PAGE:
This week I gave an introductory talk at the Tenth Summer School on Potential Theory about potential theoretic methods in the study of orthogonal polynomials. This post is based upon my notes for that lecture. The aim of that talk was to prove a theorem about the weak-* convergence of normalized counting measures for zeros of orthogonal polynomials. This theorem was mentioned in an earlier post, therefore this can be thought of as an extension of those posts.

**1. Introduction.** Our goal is to show that potential theoretic methods can be used effectively for studying orthogonal polynomials. The following is based upon [VanAssche] Chapter 1.2.

Let be a finite Borel measure on the real line. Suppose that its support contains infinitely many points and

As usual, we are going to study the orthogonal polynomials with respect to . Let denote the -th *monic orthogonal polynomial* with respect to . It is easy to see that every polynomial can be written as a linear combination of (monic) orthogonal polynomials. They have a very important property: they are extremal in a sense, which is made precise in the following theorem.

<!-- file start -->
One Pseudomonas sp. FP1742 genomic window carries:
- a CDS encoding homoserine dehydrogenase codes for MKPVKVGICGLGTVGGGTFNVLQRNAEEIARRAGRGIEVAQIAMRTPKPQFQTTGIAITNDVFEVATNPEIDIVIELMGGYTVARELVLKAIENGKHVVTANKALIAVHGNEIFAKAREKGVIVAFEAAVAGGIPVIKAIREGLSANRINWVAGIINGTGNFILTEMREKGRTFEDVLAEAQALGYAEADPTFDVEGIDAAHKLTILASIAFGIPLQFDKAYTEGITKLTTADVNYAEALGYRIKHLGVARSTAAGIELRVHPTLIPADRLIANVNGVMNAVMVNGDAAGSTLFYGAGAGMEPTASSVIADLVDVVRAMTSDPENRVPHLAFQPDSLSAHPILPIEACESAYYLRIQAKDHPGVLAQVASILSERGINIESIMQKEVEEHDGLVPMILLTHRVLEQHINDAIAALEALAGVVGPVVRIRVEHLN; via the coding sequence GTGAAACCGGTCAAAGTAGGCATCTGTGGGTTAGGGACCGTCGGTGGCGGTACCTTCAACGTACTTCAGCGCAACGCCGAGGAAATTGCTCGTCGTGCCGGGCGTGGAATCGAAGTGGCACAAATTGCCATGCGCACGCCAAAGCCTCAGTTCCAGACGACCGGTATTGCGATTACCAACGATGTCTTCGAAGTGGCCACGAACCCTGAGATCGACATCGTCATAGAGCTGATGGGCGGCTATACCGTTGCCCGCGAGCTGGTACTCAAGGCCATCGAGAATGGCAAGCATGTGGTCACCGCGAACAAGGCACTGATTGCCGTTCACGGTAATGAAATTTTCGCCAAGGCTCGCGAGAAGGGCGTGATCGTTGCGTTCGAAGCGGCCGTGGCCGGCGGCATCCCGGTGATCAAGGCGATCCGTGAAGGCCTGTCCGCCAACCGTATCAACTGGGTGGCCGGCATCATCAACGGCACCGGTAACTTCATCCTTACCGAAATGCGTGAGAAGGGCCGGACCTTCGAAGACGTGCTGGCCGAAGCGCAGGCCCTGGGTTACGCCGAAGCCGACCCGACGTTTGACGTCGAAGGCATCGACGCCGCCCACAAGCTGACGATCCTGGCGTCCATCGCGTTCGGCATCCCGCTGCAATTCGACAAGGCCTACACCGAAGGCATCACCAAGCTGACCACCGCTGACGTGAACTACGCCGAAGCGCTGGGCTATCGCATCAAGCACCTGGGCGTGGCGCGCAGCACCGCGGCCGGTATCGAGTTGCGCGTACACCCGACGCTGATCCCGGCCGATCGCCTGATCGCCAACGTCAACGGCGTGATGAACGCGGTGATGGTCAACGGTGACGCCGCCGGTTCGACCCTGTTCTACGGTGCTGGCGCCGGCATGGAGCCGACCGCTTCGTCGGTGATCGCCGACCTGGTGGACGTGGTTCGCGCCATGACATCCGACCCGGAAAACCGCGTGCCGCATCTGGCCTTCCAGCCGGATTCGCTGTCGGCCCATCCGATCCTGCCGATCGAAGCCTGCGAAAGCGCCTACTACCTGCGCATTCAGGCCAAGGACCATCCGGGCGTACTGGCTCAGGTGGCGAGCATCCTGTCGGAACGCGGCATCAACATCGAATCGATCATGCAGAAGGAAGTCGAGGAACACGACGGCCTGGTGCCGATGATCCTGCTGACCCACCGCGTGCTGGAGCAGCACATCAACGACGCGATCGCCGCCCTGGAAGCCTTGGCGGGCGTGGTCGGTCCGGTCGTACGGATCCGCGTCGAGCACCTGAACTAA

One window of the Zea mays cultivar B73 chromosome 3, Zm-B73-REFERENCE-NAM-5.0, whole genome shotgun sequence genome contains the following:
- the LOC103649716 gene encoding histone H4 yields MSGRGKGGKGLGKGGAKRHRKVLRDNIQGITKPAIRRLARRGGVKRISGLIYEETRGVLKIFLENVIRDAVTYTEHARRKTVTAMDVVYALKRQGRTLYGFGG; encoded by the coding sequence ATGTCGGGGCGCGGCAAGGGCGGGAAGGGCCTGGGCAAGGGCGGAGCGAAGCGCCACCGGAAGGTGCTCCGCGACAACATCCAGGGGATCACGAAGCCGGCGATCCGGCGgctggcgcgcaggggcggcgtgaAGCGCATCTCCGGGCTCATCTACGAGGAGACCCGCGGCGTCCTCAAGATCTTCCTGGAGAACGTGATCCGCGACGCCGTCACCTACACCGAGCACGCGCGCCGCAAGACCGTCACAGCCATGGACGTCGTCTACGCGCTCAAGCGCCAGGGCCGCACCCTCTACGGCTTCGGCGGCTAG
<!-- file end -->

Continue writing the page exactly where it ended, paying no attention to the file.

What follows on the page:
**Theorem 1.1.** (-extremality of monic orthogonal polynomials) Let be a Borel measure with finite moments containing infinitely many points in its support. If denotes the -th monic orthogonal polynomial, then

**Proof.** Let be a monic polynomial of degree . It can be written as , where is some polynomial of degree . It follows that

and the minimum is clearly attained for . ♦